Engines of Our Ingenuity

No. 668:
IVAN VENIAMINOV

by John H. Lienhard

Click here for audio of Episode 668.

Today, technology helps a Siberian priest to understand a new people. The University of Houston's College of Engineering presents this series about the machines that make our civilization run, and the people whose ingenuity created them.

The Russian Orthodox priest, Ivan Veniaminov, came out of Siberia in 1823. Veniaminov was born near Irkutsk, north of Mongolia. During his years in the Irkutsk seminary he also studied mechanics. He was not just a priest. He was also a skilled clock and instrument maker.

Then Veniaminov heard that missionaries were needed among the Aleut natives on the south Alaska coast. So this intellectual, whose hands had learned right along with his head, set off for Unalaska. That's one of the Aleutian Islands.

First he went to Sitka, the old Russian capital in North America. He spent a year there learning the Aleut language and the lay of the land. Then he shipped to Unalaska.

He stayed ten years in that cold, remote place. He taught the Aleuts carpentry, brick-making, and stone masonry. Together, they built a church and a school. He created the first written Aleut language. He translated the Gospel and a catechism into Aleut. He kept the first Alaskan weather records.

For ten years this six foot, three inch powerhouse traveled local islands in an Aleut kayak. Those boats of skin, driftwood, and whalebone were erratic and buoyant -- fast and unstable. He wrote,

Nature failed to [give the Aleuts] the material necessary for boats, that is wood, but ... in compensation, she gave them greater ingenuity for the perfection of a special new kind of [boat.]
Veniaminov's success traced right back to his respect for the Aleuts. He called them devout, intelligent, and industrious. And so they were! They'd already honed a complex survival technology on the very edge of the world. They'd also taken up the Russian game of chess, and they were beating the Russians at it.

Veniaminov went back to Sitka in 1834. There he wrote the definitive ethnographic study of the Aleut people. He also built a remarkable cathedral. He designed and built a great clock for its tower. A visiting English sea captain wrote,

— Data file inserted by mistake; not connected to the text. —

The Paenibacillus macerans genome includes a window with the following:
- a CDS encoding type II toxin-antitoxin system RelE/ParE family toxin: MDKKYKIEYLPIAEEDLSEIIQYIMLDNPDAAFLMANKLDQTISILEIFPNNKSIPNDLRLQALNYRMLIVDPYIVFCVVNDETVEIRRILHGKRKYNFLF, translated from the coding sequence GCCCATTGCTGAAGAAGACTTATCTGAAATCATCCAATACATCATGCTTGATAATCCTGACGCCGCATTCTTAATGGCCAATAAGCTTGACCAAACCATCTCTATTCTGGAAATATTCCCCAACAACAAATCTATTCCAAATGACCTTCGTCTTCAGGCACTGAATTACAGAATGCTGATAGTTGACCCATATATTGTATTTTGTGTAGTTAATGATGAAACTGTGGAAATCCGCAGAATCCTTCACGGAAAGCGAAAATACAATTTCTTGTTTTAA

The padre [was a] powerful athletic man, about 45 . . . quite herculean, and very clever. I took a great liking to him. [I visited] his workshop, where I saw a good barrel organ, a barometer, and several items of his own manufacture.
Later, Veniaminov repaired two barometers for the captain.

For 27 years Veniaminov ranged up and down the coast, doing everything. He survived starvation and shipwreck. He sailed as far south as the Russian settlement in California.

All the while, his huge capability fed his vision. He had the means for seeing how the work of a people's hands makes them what they are. He could see the Aleut people -- whole.

I'm John Lienhard, at the University of Houston, where we're interested in the way inventive minds work.

(Theme music)


Veniaminov, I., Notes on the Islands of the Unalashka District. (L.T. Black and R.H. Geoghegan, tr.; R.A. Pierce, ed.) Kingston, Ont.: The Limestone Press, 1984. (This includes a nice biographical sketch.)

Shenitz, H.A., Father Veniaminov, the Enlightener of Alaska. The American Slavic and East European Review, Vol. XVIII, 1959, pp. 75-80.

Dyson, G., Baidarka: The Kayak, Anchorage: Alaska Northwest Books. 1986. (This includes several references to Veniaminov. See the Index.)

See also Episode No. 669 for more about the baidarka.

I'm grateful to Walter van Horn, Curator of Collections, and Diane Brenner, Archivist -- both at the Anchorage Museum of History and Art -- for their kind help. Walter van Horn suggested Veniaminov as the subject of an episode.



From the November, 1896, Scribner's Magazine


From the July 1896 Century Magazine



The Engines of Our Ingenuity is Copyright © 1988-1997 by John H. Lienhard.
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